Friday, September 14, 2007

Five arresed for smuggling skins of turtles and other protected species

From a story by Eli Stokols on KWGN-TV, DENVER

Five men accused of illegally smuggling the skins of sea turtles and other endangered species from Mexico to the U.S. were arrested Thursday, three of them in Denver. The arrests are the result of a three-year investigation by the U.S. Fish and Wildlife Service and its Mexican counterpart, authorities said. Three other suspects, indicted with the others two weeks ago, remain at-large in Mexico.

The suspects face 54 charges for conspiracy, smuggling and money-laundering. They allegedly smuggled roughly 25 separate shipments of wildlife skins and products between Mexico and the U.S. since 2005, when the undercover investigation began. Included in those shipments were more than 700 tanned skins of sea turtle, caiman, python and other protected species.

Sea turtles are protected by the Convention on International Trade in Endangered Species (CITES) Treaty, of which the U.S. and Mexico are parties along with 170 other countries. Five of the seven species of sea turtles are endangered; a sixth is listed as threatened. All of them are found along Mexico's Pacific coast.

"We're not going to screw around when it comes to protecting illegal species," said Troy Eid, U.S. Attorney for Colorado. "Unfortunately, in some cultures, sea turtles are seen as a sign of virility. But there is absolutely nothing macho about killing an endangered species for greed."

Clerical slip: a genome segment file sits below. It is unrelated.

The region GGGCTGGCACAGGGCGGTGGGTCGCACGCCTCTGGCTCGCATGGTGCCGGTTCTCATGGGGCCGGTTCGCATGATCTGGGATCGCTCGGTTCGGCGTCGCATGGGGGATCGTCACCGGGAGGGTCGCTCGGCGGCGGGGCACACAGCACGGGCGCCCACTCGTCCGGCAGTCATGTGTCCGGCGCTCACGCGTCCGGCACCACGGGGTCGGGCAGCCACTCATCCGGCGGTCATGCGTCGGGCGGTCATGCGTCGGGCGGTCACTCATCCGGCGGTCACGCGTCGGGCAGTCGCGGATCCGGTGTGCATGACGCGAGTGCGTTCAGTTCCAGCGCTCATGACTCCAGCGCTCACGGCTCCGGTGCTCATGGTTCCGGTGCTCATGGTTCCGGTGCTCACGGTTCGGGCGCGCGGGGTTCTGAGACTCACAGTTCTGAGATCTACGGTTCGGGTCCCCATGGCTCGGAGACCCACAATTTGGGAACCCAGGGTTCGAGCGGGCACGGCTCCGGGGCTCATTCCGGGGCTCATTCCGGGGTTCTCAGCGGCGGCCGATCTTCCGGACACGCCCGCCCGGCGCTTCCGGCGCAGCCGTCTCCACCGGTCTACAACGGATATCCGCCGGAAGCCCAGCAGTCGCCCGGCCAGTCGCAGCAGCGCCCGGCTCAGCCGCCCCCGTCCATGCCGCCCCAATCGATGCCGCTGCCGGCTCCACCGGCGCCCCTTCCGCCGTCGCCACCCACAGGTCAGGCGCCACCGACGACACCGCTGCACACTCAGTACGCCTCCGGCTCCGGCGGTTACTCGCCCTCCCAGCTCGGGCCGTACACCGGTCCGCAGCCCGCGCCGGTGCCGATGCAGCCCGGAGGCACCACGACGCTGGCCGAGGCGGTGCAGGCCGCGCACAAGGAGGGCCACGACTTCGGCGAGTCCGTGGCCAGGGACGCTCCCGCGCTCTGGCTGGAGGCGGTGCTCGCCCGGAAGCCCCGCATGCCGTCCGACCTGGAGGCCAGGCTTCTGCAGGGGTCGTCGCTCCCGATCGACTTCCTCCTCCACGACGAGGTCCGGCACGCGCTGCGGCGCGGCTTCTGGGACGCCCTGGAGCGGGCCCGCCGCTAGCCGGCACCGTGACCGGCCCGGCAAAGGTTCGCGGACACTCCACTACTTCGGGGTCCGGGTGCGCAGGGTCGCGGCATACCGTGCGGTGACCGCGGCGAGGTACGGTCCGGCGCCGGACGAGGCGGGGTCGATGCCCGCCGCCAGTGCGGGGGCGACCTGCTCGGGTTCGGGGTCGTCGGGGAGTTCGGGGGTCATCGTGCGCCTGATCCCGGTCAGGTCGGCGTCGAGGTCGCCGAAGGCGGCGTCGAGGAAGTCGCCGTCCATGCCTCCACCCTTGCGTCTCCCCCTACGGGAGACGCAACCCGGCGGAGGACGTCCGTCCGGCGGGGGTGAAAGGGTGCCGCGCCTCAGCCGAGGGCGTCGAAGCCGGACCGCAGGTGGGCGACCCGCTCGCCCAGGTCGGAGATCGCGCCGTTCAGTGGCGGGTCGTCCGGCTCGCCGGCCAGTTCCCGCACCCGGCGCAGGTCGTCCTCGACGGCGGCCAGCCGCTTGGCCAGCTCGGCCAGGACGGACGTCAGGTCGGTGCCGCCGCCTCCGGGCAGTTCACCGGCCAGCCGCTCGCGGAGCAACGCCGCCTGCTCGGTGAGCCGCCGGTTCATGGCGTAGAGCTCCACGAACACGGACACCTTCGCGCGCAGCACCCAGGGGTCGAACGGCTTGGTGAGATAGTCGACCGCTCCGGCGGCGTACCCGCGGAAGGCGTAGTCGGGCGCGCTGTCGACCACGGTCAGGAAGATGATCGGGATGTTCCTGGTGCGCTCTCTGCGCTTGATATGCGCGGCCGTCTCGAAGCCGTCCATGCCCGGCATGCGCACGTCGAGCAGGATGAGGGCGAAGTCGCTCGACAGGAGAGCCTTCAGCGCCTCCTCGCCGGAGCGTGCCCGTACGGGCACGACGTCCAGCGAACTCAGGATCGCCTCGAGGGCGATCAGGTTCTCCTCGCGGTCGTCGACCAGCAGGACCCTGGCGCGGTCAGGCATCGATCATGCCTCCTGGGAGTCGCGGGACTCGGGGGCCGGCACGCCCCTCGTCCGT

Thursday, September 13, 2007

Want to save the world? Sponsor a shark

From an article by Lewis Smith posted at The Times online:

The world’s first walking shark could be named after a global corporation, in an attempt to raise cash for wildlife conservation.

The right to name the shark and nine other newly discovered creatures is being opened up to businesses at auction this month. It is the first big sell-off of the right to create a name for creatures new to science, and will be hosted by Prince Albert II of Monaco. Businesses and individuals will be allowed to name the creatures after anyone or anything, even a product.

The names of new species are traditionally chosen by the people who discover them and usually highlight a physical feature of the specimen. An estimated 10 to 15 per cent are named in honour of a family member, a friend or someone whose work deserves recognition, such as Sir David Attenborough who has had an echidna named after him.

The ten species at the auction were discovered by the US-based Conservation International during a survey of Indonesian wildlife. Among them are the first walking shark — which has uniquely arranged pectoral fins for moving on coral reefs — a pipefish and a lionfish. If the suggested starting bids are achieved, the sale will raise more than $1.85 million (£900,000).


Wednesday, September 12, 2007

Corals added to red list of threatened species for first time

From an article posted on Science Daily:

A comprehensive study of marine life sponsored by Conservation International (CI) and implemented jointly with the IUCN (World Conservation Union) used data from the Galapagos-based Charles Darwin Research Station and other regional institutions to conclude that three species of corals unique to the Galapagos Islands could soon disappear forever.

The 2007 IUCN Red List designates two of the corals -- Floreana coral (Tubastraea floreana) and Wellington's solitary coral (Rhizopsammia wellingtoni) -- as Critically Endangered, while a third -- Polycyathus isabela -- is listed as Vulnerable. The Red List also includes 74 Galapagos seaweeds, or macro-algae, with 10 of them receiving the most threatened status of Critically Endangered. Prior to 2007, only one algae species had been included on the Red List.


Watersheds and Coral Reefs: Science, Policy and Implementation

The University of Hawaii Kewalo Marine Laboratory and NOAA's Center for Sponsored Coastal Ocean Research are hosting the special topic session "Watersheds and Coral Reefs: Science, Policy and Implementation" (#076) at next year's 2008 Ocean Sciences Meeting in Orlando, Florida, USA.